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I'm currently installing qt4-mac and it's taking forever to build. I've searched around and I've discovered that it's going to take anywhere from 2-5 hours to install.

Is there a way to interrupt this installation process and if so do I need to do some clean-up afterwards?

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just curious... why you won't download Qt from official site? – Kamil Klimek Feb 17 '12 at 14:40
Arr 'cause I'm lazy and prefer to have MacPorts manage all my dependencies for me. I've started getting into building things from the source - but yeah, I've still got lots to learn. The command line is a little scary for artists like me, but it gets easier the more you use it. :) – bjz Feb 18 '12 at 2:31
Qt package has its all dependencies inside... MacPorts is indeed cool, but homebrew works (in my opinion) better. Also It's cool if you realy need some unavailable on Mac Linux tools... otherwise I'd not encourage to use it – Kamil Klimek Feb 18 '12 at 17:14
up vote 2 down vote accepted

Have you tried using control+c?

Also, I'm not entirely sure about cleanup, but according to the MacPorts docs, the command sudo port -fp uninstall --follow-dependents [your port name here] should help (this page is about uninstalling MacPorts itself, but it's the same command). I'm not sure how MacPorts treats interrupted installations and if it treats "half-installed" items as uninstallable, but it's worth a try.

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Yeah, I just found the ctrl+c thing online, but thank you! I also did sudo port clean qt4-mac before I ran the uninstall command which cleared up a few gigabytes of disk space, but I'm not sure if that's necessary if you're uninstalling. – bjz Feb 15 '12 at 5:10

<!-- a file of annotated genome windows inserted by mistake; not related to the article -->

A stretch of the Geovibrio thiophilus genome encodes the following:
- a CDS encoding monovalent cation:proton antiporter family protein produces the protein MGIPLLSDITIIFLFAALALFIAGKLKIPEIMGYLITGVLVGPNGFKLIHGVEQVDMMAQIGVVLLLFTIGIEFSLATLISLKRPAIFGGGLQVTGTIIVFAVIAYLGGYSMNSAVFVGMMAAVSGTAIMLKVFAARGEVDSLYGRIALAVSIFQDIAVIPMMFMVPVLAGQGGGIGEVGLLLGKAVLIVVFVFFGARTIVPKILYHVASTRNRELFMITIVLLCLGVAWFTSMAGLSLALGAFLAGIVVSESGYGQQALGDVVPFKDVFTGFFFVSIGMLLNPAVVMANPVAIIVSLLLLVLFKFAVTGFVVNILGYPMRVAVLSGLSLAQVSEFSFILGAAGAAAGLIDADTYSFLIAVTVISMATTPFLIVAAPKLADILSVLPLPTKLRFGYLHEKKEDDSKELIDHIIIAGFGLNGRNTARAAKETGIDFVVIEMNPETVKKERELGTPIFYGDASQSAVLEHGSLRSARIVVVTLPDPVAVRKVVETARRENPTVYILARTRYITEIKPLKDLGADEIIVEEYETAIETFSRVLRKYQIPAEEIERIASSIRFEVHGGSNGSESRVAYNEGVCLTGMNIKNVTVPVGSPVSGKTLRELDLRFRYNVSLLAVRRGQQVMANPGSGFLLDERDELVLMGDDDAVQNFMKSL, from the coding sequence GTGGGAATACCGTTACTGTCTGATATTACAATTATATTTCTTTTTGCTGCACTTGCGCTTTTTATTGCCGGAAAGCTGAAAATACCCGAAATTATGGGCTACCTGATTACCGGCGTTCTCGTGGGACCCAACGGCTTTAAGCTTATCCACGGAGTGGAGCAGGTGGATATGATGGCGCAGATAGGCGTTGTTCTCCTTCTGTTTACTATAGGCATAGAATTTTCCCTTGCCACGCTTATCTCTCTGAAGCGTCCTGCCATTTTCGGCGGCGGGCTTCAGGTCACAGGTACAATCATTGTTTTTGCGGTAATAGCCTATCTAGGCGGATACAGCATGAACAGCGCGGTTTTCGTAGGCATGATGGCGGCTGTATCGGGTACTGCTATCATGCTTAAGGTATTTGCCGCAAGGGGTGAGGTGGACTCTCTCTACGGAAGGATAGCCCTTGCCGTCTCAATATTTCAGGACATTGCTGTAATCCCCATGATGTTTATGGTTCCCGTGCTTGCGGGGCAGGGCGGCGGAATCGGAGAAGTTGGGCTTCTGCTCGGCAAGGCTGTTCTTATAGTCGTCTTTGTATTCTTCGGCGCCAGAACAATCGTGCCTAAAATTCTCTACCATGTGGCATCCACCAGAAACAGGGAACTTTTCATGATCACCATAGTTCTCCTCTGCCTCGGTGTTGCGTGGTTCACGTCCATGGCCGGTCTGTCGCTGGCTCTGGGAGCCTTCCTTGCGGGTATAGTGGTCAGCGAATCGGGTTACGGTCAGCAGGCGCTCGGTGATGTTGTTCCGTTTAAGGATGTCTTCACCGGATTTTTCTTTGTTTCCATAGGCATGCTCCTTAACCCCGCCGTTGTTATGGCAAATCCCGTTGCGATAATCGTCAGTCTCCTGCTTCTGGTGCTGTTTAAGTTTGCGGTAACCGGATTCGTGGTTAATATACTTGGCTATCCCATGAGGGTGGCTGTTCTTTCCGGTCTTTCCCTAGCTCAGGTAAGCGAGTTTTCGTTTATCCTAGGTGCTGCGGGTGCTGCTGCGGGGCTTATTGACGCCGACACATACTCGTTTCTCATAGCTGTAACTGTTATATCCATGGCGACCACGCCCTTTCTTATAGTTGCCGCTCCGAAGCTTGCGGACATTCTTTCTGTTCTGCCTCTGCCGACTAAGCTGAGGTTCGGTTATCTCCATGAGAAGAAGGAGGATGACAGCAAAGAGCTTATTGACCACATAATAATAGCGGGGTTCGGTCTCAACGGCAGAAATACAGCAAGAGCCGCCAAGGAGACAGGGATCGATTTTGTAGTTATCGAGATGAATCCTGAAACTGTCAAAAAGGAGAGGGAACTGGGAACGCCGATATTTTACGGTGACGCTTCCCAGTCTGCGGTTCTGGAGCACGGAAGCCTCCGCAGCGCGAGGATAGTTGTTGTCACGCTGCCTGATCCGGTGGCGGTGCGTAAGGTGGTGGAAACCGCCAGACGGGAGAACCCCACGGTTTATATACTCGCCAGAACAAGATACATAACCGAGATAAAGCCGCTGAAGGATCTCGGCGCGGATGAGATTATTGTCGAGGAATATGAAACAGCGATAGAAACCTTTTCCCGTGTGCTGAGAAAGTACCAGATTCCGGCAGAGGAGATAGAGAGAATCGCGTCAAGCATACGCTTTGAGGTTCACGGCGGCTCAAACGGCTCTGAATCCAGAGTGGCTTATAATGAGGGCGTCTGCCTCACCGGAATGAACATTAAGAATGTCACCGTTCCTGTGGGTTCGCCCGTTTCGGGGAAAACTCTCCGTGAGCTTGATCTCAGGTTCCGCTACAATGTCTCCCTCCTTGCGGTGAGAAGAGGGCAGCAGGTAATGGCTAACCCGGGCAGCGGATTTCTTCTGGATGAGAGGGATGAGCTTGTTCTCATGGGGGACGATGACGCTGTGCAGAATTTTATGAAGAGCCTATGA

This is an old thread, but I'd like to share my personal opinion on this.

Once upon a time (two years ago I guess, not sure about the current state of affairs) I interrupted a MacPorts update (sudo port upgrade outdated) with not Ctrl+C (roughly SIGINT), but rather SIGKILL, since I was running into some trouble with the hardware at that time. I ended up with a completely broken install that defied all efforts of clean-up or recovery, and I ended up restoring a full backup of /opt/local.

I never dare to interrupt MacPorts install/upgrade since then, even with Ctrl+C's.

The moral of the story is: interrupting MacPorts installation process could be potentially pretty dangerous. Leave it alone if it is simply running for a long time (sometimes building does take forever). If you do believe it is hanging rather than actually building, make sure you have a backup, and proceed with caution (of course, it's too late to back up when you are already running the install).

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I also would like to chime in. I think a good practice is to watch where you are in the installation before Ctrl+Cing, then clean the dependency you were on and redo the main install later. For example, I was installing kdenlive and killed it in the middle of the virtuoso (one of many dependencies) install. Later, I did a sudo port -v selfupdate, then a port clean virtuoso, then started the kdenlive install again with sudo port install kdenlive. This seems to be a decent way to go; it cruised through the first part and picked up at normal speed when it got to virtuoso.

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